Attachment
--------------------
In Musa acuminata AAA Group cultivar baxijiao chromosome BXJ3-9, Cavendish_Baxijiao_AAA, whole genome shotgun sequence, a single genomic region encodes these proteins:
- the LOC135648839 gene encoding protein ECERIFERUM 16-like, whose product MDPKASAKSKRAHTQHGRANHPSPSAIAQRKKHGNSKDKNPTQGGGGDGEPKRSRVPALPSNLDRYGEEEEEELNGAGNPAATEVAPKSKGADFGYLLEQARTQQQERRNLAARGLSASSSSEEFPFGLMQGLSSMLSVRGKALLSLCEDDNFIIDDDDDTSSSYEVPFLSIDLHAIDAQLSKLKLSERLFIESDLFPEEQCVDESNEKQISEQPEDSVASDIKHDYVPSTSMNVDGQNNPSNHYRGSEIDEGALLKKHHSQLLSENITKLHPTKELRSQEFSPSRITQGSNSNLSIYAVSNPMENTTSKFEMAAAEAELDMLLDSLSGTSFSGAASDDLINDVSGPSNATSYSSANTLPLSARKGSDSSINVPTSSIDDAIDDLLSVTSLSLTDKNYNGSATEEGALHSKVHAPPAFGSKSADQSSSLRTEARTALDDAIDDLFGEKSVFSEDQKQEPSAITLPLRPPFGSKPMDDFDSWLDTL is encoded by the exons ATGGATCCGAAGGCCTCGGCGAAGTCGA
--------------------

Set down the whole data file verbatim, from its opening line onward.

In Musa acuminata AAA Group cultivar baxijiao chromosome BXJ3-9, Cavendish_Baxijiao_AAA, whole genome shotgun sequence, a single genomic region encodes these proteins:
- the LOC135648839 gene encoding protein ECERIFERUM 16-like, whose product MDPKASAKSKRAHTQHGRANHPSPSAIAQRKKHGNSKDKNPTQGGGGDGEPKRSRVPALPSNLDRYGEEEEEELNGAGNPAATEVAPKSKGADFGYLLEQARTQQQERRNLAARGLSASSSSEEFPFGLMQGLSSMLSVRGKALLSLCEDDNFIIDDDDDTSSSYEVPFLSIDLHAIDAQLSKLKLSERLFIESDLFPEEQCVDESNEKQISEQPEDSVASDIKHDYVPSTSMNVDGQNNPSNHYRGSEIDEGALLKKHHSQLLSENITKLHPTKELRSQEFSPSRITQGSNSNLSIYAVSNPMENTTSKFEMAAAEAELDMLLDSLSGTSFSGAASDDLINDVSGPSNATSYSSANTLPLSARKGSDSSINVPTSSIDDAIDDLLSVTSLSLTDKNYNGSATEEGALHSKVHAPPAFGSKSADQSSSLRTEARTALDDAIDDLFGEKSVFSEDQKQEPSAITLPLRPPFGSKPMDDFDSWLDTL is encoded by the exons ATGGATCCGAAGGCCTCGGCGAAGTCGA